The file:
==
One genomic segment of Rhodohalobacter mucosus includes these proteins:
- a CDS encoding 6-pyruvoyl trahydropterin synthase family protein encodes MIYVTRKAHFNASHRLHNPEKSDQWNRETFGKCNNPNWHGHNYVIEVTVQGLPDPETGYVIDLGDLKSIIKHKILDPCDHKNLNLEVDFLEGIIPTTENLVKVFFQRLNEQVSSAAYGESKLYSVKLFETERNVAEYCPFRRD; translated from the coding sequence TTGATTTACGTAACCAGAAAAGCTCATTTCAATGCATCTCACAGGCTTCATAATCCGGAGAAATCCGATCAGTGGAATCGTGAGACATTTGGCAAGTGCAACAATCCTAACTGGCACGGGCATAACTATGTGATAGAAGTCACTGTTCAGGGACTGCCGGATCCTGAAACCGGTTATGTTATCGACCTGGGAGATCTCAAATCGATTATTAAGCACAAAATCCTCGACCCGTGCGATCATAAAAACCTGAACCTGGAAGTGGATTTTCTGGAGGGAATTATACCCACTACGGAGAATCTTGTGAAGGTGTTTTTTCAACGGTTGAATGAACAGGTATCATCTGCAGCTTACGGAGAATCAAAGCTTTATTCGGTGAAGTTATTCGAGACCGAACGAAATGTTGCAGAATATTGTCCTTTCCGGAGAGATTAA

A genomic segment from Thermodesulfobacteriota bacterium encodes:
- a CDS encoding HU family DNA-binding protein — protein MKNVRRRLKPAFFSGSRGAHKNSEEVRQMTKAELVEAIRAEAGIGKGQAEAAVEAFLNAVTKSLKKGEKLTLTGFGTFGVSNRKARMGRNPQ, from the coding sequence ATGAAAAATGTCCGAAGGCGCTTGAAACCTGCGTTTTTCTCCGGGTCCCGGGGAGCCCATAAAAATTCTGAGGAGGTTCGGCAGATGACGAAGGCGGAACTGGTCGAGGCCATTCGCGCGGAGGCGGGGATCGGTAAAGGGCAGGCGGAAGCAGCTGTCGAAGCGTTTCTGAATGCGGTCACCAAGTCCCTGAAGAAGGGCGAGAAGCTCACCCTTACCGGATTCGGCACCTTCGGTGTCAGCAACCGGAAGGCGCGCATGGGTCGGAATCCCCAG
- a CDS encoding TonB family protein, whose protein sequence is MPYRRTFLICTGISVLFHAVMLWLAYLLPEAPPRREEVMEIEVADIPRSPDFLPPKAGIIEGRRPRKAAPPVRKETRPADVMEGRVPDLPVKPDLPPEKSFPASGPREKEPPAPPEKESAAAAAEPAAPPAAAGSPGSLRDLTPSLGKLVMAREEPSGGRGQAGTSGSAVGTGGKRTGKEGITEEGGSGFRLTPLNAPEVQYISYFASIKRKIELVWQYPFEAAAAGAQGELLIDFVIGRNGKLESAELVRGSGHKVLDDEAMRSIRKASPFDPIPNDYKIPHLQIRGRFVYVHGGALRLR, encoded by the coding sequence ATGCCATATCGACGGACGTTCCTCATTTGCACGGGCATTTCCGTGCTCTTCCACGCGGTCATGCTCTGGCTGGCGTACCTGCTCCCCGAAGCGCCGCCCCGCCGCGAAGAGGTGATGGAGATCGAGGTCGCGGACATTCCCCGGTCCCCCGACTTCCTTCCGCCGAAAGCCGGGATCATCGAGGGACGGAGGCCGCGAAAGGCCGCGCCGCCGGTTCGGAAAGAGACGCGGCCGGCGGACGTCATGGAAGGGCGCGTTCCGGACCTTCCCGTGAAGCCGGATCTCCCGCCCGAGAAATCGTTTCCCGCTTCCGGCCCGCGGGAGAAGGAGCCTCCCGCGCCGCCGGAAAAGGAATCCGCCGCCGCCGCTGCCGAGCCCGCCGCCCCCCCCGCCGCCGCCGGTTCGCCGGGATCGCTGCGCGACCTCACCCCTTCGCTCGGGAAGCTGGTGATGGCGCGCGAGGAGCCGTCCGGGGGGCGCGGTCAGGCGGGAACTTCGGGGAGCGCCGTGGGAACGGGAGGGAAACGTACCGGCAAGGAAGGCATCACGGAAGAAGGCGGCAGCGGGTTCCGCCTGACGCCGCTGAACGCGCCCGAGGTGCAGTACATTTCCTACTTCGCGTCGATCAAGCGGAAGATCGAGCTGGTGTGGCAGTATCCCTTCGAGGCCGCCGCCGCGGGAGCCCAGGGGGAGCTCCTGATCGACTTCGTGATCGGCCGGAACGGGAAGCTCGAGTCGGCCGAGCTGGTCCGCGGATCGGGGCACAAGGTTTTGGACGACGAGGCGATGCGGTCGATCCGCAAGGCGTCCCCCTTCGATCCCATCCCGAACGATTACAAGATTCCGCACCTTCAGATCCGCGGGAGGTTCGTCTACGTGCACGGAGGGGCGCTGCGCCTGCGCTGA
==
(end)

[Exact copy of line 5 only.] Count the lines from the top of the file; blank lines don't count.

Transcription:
- a CDS encoding TonB family protein, whose protein sequence is MPYRRTFLICTGISVLFHAVMLWLAYLLPEAPPRREEVMEIEVADIPRSPDFLPPKAGIIEGRRPRKAAPPVRKETRPADVMEGRVPDLPVKPDLPPEKSFPASGPREKEPPAPPEKESAAAAAEPAAPPAAAGSPGSLRDLTPSLGKLVMAREEPSGGRGQAGTSGSAVGTGGKRTGKEGITEEGGSGFRLTPLNAPEVQYISYFASIKRKIELVWQYPFEAAAAGAQGELLIDFVIGRNGKLESAELVRGSGHKVLDDEAMRSIRKASPFDPIPNDYKIPHLQIRGRFVYVHGGALRLR, encoded by the coding sequence ATGCCATATCGACGGACGTTCCTCATTTGCACGGGCATTTCCGTGCTCTTCCACGCGGTCATGCTCTGGCTGGCGTACCTGCTCCCCGAAGCGCCGCCCCGCCGCGAAGAGGTGATGGAGATCGAGGTCGCGGACATTCCCCGGTCCCCCGACTTCCTTCCGCCGAAAGCCGGGATCATCGAGGGACGGAGGCCGCGAAAGGCCGCGCCGCCGGTTCGGAAAGAGACGCGGCCGGCGGACGTCATGGAAGGGCGCGTTCCGGACCTTCCCGTGAAGCCGGATCTCCCGCCCGAGAAATCGTTTCCCGCTTCCGGCCCGCGGGAGAAGGAGCCTCCCGCGCCGCCGGAAAAGGAATCCGCCGCCGCCGCTGCCGAGCCCGCCGCCCCCCCCGCCGCCGCCGGTTCGCCGGGATCGCTGCGCGACCTCACCCCTTCGCTCGGGAAGCTGGTGATGGCGCGCGAGGAGCCGTCCGGGGGGCGCGGTCAGGCGGGAACTTCGGGGAGCGCCGTGGGAACGGGAGGGAAACGTACCGGCAAGGAAGGCATCACGGAAGAAGGCGGCAGCGGGTTCCGCCTGACGCCGCTGAACGCGCCCGAGGTGCAGTACATTTCCTACTTCGCGTCGATCAAGCGGAAGATCGAGCTGGTGTGGCAGTATCCCTTCGAGGCCGCCGCCGCGGGAGCCCAGGGGGAGCTCCTGATCGACTTCGTGATCGGCCGGAACGGGAAGCTCGAGTCGGCCGAGCTGGTCCGCGGATCGGGGCACAAGGTTTTGGACGACGAGGCGATGCGGTCGATCCGCAAGGCGTCCCCCTTCGATCCCATCCCGAACGATTACAAGATTCCGCACCTTCAGATCCGCGGGAGGTTCGTCTACGTGCACGGAGGGGCGCTGCGCCTGCGCTGA